In Tandem with Max Mathews, Aaron Koblin, and Daniel Massey

Last Friday I attended a talk featuring Max Matthews and a new conceptual work by local artists as the Gray Area Foundation for the Arts (GAFFTA). GAFFTA is an intriguing new organization and space for the intersection art, design, sound, and technology. They are “dedicated to building social consciousness through digital culture.”

Max Mathews. Photo by Vlad Spears

I had last seen Max Mathews, considered by many to be the “father” of computer music, at an 80th birthday tribute at the Computer History Museum in 2007, and before that delivering the keynote address at ICMC 2006. It is great to see him still going strong and engaged with technology and supporting others’ creative work. His talk primarily focused on his work at Bell Labs, and in particular the history and technologies surrounding his 1962 computer rendition of the song “Daisy Bell” (aka “Bicycle Built for Two”). It was an early example of physical modeling synthesis, where sections of the vocal tract were modeled as tubes, and sound generated directly from physics equations. His version of the song was popularized in the film 2001: A Space Odyssey, although Mathews revealed that the version Kubrick used in the film was not his recording. He also presented another famous example of computer-generated vocals, a performance of the “Queen of the Night” aria from Mozart’s The Magic Flute. This piece used formant synthesis in which focus on recreating spectral characteristics of the sounds (i.e., the formants that characterize vowel sounds) without necessarily modeling the physical processes that allow humans to create those sounds. The voice is quite compelling (if a bit dated), and demonstrates that the most realistic sounds are not necessarily those generated from physical models.

[Mathews, Koblin and Massey.  Photo by Vlad Spears.]

Mathews’ presentation of “Daisy Bell” served as an introduction for a new project “Bicycle Built for 2000” by Aaron Koblin and Daniel Massey. Koblin has been working on a series of conceptual pieces that utilize the Amazon Mechanical Turk, a framework for harnessing human intelligence to solve large problems. There are some things that humans are quite efficient at and computers are very poor at, such as recognizing distorted text (think of the CAPCHA codes that we all deal with on websites, including here at CatSynth). The Amazon Mechanical Turk, which derives its name from an 19th century hoax where a supposedly mechanical chess-playing machine turned out to be a human hidden inside a box, provides a framework and API for defining tasks to be solved by humans, recruiting people to work on them, and then compensating them for their efforts according to a fixed budget. One of Koblin’s pieces provides the instruction to “draw a sheep” for a few cents. He then collected the resulting drawings of various sheep (and non-sheep) from around the world and compiled them into a larger mosaic work, The Sheep Market. You can see the overall mosaic as well as click on individual sheep and even see an animation of how they were drawn by the individual contributors.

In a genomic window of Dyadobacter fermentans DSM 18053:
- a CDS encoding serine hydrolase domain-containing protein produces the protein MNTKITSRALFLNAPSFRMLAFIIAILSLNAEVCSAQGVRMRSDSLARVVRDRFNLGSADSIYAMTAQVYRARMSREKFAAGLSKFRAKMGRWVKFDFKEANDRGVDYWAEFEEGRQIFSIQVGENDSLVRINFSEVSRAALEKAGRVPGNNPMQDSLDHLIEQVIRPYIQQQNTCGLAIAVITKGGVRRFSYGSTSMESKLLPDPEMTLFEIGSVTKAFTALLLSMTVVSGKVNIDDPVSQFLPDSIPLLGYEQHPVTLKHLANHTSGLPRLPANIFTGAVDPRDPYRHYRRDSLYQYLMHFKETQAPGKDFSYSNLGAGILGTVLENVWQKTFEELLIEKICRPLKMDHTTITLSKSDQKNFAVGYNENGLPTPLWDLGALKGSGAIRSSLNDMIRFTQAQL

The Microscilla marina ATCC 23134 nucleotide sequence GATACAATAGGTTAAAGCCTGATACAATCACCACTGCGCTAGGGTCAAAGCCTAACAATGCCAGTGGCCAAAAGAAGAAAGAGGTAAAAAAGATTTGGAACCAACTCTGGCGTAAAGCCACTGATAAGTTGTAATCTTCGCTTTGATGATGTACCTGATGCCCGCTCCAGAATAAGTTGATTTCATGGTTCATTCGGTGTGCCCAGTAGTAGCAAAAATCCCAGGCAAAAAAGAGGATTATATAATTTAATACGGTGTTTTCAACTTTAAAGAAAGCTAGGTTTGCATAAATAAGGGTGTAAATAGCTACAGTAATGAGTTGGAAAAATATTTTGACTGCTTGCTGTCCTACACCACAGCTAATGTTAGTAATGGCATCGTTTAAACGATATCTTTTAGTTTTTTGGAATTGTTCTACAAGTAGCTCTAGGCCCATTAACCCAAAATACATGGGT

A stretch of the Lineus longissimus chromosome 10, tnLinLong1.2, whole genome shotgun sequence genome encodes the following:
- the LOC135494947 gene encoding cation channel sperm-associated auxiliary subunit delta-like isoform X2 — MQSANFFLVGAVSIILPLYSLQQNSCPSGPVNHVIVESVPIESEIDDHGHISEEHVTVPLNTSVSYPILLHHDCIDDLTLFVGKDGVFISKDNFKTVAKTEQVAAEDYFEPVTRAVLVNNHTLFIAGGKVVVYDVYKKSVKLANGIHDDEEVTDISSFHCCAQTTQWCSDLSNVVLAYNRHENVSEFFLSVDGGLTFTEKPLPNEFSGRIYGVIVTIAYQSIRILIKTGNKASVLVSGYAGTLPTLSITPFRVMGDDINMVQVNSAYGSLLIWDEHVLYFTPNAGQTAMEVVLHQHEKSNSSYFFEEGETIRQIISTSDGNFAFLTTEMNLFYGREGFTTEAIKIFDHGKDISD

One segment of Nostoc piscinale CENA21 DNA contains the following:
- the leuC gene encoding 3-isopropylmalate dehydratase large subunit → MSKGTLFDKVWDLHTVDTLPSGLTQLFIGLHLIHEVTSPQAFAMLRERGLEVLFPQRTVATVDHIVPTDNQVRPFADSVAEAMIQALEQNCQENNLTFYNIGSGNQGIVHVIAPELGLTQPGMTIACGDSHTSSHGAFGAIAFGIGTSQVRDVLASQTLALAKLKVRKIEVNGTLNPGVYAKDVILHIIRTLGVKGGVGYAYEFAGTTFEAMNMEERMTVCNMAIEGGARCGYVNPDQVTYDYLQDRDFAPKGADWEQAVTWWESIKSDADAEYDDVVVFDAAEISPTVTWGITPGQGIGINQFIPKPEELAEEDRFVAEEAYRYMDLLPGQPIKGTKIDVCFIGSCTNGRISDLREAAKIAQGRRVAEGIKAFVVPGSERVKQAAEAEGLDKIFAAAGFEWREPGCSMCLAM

[Screenshot of Bicycle Built for 2000, by Aaron Koblin and Daniel Massey.  Click to enlarge.]

For “Bicycle Build for 2000”, Koblin collaborated with Daniel Massey on a work that focused on sound and music. The Max Matthews rendition of Daisy Bell was decomposed in a sound segments no longer than one syllable, and for each segment an Amazon Mechanical Turk task was created for someone to sing back the sound. Koblin and Massey then reassembled the sounds to re-create the song as sung by the participants. The initial version, in which only one singer was used for each component, was almost unrecognizable, though quite interesting. A larger version which included a chorus of voices on each segment better represented the original qualities of the song, and clearly recognizable. You can hear the full version at the project website, along with an interesting visualization of the assembled recordings. The fact that the larger ensemble produced a more recognizable result, essentially averaging out the various sung renditions, is perhaps an example of the oft touted “wisdom of crowds”.

There is also a slightly more ominous set of questions from these works concerning exploitation of individuals who don’t know the overall purpose of their tasks, or about hive mentality and such, but I still find it quite interesting and am inspired to try out the Mechanical Turk for a future art project.

On Kawara, MAR. 16, 1993